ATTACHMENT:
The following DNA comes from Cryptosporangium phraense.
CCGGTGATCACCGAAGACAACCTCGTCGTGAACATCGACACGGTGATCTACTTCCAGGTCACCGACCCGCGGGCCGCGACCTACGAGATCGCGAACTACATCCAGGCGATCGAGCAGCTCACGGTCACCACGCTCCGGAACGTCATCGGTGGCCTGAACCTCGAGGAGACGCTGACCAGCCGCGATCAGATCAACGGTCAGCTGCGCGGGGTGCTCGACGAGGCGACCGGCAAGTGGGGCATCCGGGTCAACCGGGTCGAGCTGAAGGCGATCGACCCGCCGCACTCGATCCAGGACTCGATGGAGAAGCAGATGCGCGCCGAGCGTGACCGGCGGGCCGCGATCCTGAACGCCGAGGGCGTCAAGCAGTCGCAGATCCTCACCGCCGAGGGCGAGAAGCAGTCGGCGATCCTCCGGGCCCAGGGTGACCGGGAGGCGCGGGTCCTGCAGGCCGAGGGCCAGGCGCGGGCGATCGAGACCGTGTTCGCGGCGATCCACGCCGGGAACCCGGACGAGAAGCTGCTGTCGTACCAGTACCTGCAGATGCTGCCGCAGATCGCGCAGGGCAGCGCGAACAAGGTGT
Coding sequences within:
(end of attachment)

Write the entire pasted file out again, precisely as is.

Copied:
The following DNA comes from Cryptosporangium phraense.
CCGGTGATCACCGAAGACAACCTCGTCGTGAACATCGACACGGTGATCTACTTCCAGGTCACCGACCCGCGGGCCGCGACCTACGAGATCGCGAACTACATCCAGGCGATCGAGCAGCTCACGGTCACCACGCTCCGGAACGTCATCGGTGGCCTGAACCTCGAGGAGACGCTGACCAGCCGCGATCAGATCAACGGTCAGCTGCGCGGGGTGCTCGACGAGGCGACCGGCAAGTGGGGCATCCGGGTCAACCGGGTCGAGCTGAAGGCGATCGACCCGCCGCACTCGATCCAGGACTCGATGGAGAAGCAGATGCGCGCCGAGCGTGACCGGCGGGCCGCGATCCTGAACGCCGAGGGCGTCAAGCAGTCGCAGATCCTCACCGCCGAGGGCGAGAAGCAGTCGGCGATCCTCCGGGCCCAGGGTGACCGGGAGGCGCGGGTCCTGCAGGCCGAGGGCCAGGCGCGGGCGATCGAGACCGTGTTCGCGGCGATCCACGCCGGGAACCCGGACGAGAAGCTGCTGTCGTACCAGTACCTGCAGATGCTGCCGCAGATCGCGCAGGGCAGCGCGAACAAGGTGT
Coding sequences within: